edible Plants

For many nature lovers, escaping into the wilderness to go fishing, camping or hiking is the perfect way to rack up some much-needed R&R. Here, you'll find wild and beautiful specimens that aren't your average red rose plants or housewarming plants. While these unique flora are aesthetically pleasing, they can also be used for highly practical purposes - a distinct advantage should your outdoor explorations take a turn for the worse and you're forced to survive on your own. Here are some of the most useful wild plants in terms of food and medicinal value.

According to Mother Nature Network, cattails are often called the "Wal-Mart of the swamp" due to their sheer abundance and nutritional benefits. Found in wetlands around the world, cattails are essentially tall grasses that sport brown seed heads. This plant has both edible and medicinal qualities. Stranded explorers can eat the roots in spring and the corn-like flower spikes in the summer - good both raw and cooked. The news source also reports that cattail pollen can function like flour. Should you experience any injuries in the wild, the plant's leaf gel and roots can be used to treat minor scrapes, burns and stings.

Cold and Fever Remedies
When dealing with unpredictable weather conditions and exposure, developing a cold or fever can be catastrophic in the wilderness. Luckily, Mother Nature has remedies to help treat and relieve these common illnesses. Wilderness-Survival.net reports that brewing a "tea made from willow bark, an infusion of elder flowers or fruit, linden flower tea or elm bark decoction" are all effective remedies. For colds and sore throats, a decoction of plantain leaves or willow bark or teas made from burdock roots. A similar mixture of mallow or mullein flowers or roots or mint leaves will provide much-needed relief.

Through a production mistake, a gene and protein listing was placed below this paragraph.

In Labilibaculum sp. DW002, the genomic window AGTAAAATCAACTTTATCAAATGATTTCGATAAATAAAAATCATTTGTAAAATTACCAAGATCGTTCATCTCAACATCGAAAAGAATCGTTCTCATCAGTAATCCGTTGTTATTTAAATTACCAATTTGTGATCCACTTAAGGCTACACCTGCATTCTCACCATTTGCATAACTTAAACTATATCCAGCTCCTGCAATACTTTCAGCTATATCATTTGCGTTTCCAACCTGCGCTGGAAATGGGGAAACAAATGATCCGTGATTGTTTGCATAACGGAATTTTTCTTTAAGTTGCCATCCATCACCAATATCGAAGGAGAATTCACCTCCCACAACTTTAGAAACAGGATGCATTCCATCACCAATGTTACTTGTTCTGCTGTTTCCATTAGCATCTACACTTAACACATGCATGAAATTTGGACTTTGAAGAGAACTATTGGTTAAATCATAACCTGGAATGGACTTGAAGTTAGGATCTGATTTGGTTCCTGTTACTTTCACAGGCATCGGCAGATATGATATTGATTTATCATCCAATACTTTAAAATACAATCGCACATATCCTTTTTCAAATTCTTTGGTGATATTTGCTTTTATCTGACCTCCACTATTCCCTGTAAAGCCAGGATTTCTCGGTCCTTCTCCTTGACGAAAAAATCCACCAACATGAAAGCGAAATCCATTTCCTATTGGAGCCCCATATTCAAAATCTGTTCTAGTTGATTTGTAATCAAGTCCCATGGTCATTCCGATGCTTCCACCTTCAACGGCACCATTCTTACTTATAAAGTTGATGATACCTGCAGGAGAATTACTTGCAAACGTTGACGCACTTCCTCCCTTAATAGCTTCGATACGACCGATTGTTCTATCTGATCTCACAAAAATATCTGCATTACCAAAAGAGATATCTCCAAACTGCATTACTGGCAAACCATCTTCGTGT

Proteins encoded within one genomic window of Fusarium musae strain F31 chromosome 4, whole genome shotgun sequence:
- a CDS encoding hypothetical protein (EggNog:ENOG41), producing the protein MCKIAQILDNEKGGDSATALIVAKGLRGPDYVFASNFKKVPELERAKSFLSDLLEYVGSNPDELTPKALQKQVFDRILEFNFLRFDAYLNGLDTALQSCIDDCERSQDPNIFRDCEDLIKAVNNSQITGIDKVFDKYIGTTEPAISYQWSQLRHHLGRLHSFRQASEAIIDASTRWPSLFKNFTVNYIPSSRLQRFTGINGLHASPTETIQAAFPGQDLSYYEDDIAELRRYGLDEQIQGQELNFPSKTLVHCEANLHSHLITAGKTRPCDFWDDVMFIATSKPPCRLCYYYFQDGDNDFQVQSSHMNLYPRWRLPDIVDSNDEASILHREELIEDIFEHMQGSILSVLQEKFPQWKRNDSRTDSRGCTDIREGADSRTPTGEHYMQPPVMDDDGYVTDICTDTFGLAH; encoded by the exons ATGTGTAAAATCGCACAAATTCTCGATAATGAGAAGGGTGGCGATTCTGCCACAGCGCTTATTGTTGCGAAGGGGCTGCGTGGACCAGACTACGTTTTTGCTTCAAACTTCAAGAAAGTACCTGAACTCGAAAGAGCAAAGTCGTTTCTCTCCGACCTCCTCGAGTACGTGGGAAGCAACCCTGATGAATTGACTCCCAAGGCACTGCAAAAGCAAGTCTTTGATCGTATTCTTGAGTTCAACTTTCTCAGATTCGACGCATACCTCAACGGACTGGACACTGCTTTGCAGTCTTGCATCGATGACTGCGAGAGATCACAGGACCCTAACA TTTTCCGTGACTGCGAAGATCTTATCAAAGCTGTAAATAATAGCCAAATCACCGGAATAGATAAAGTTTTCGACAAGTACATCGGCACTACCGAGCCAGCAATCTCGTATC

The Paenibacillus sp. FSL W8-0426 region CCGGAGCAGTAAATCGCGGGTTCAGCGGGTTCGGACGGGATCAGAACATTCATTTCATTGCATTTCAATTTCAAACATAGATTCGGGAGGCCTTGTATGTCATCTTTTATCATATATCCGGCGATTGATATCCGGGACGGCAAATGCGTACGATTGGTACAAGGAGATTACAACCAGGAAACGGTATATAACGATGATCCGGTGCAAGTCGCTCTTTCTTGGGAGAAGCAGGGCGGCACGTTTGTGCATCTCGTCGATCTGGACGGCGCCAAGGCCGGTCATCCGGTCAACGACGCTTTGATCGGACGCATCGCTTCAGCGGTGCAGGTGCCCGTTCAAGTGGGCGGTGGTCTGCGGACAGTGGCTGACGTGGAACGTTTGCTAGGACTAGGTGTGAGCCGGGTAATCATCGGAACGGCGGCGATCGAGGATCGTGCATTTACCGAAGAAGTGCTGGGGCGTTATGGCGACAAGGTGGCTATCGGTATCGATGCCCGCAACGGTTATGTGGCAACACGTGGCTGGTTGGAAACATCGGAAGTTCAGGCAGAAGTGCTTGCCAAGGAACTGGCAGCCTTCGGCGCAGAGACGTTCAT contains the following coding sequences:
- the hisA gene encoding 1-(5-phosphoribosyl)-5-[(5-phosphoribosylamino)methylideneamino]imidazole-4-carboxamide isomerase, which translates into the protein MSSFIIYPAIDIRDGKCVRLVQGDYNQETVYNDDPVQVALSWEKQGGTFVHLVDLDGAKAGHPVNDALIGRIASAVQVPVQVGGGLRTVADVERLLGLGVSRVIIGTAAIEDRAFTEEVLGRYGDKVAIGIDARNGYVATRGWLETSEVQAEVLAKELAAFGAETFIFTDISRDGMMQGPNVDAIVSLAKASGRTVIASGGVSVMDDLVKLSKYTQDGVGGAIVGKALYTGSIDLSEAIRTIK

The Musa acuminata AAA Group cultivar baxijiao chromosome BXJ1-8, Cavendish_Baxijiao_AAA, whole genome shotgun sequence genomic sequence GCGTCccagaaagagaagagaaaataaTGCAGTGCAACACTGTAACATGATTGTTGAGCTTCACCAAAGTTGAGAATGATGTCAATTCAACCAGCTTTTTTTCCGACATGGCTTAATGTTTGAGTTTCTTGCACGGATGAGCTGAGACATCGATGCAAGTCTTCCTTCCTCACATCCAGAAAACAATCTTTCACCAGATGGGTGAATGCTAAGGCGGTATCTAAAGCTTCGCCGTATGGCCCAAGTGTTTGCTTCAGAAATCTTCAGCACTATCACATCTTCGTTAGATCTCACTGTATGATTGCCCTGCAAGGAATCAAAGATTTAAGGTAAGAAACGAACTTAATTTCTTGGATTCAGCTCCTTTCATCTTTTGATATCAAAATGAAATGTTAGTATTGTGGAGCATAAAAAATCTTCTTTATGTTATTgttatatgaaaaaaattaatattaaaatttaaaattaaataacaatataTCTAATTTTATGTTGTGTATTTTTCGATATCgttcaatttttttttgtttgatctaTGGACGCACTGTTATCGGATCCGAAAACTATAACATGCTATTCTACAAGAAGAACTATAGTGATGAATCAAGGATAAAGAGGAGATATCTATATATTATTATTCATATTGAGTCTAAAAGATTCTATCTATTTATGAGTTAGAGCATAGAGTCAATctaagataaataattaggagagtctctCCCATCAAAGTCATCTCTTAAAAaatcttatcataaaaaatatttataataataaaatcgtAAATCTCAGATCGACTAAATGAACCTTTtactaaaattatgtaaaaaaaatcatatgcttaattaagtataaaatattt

You might be surprised to see this grocery store staple growing in the wild, but asparagus is common throughout North America, ArtofManliness.com reports. While wild varieties are somewhat thinner than their store-bought cousins, this plant provides essential nutrients such as vitamin C, potassium and vitamin B6. You can eat wild asparagus raw or prepare it however you normally would in your kitchen.

This multifunctional plant is abundant in many grassy fields across North America. If you're bleeding from a cut or scrape, yarrow leaves will help the blood clot to seal the wound, according to Mother Nature Network. A tea made from its leaves is also helpful for common conditions like colds, fevers, diarrhea and stomach pains.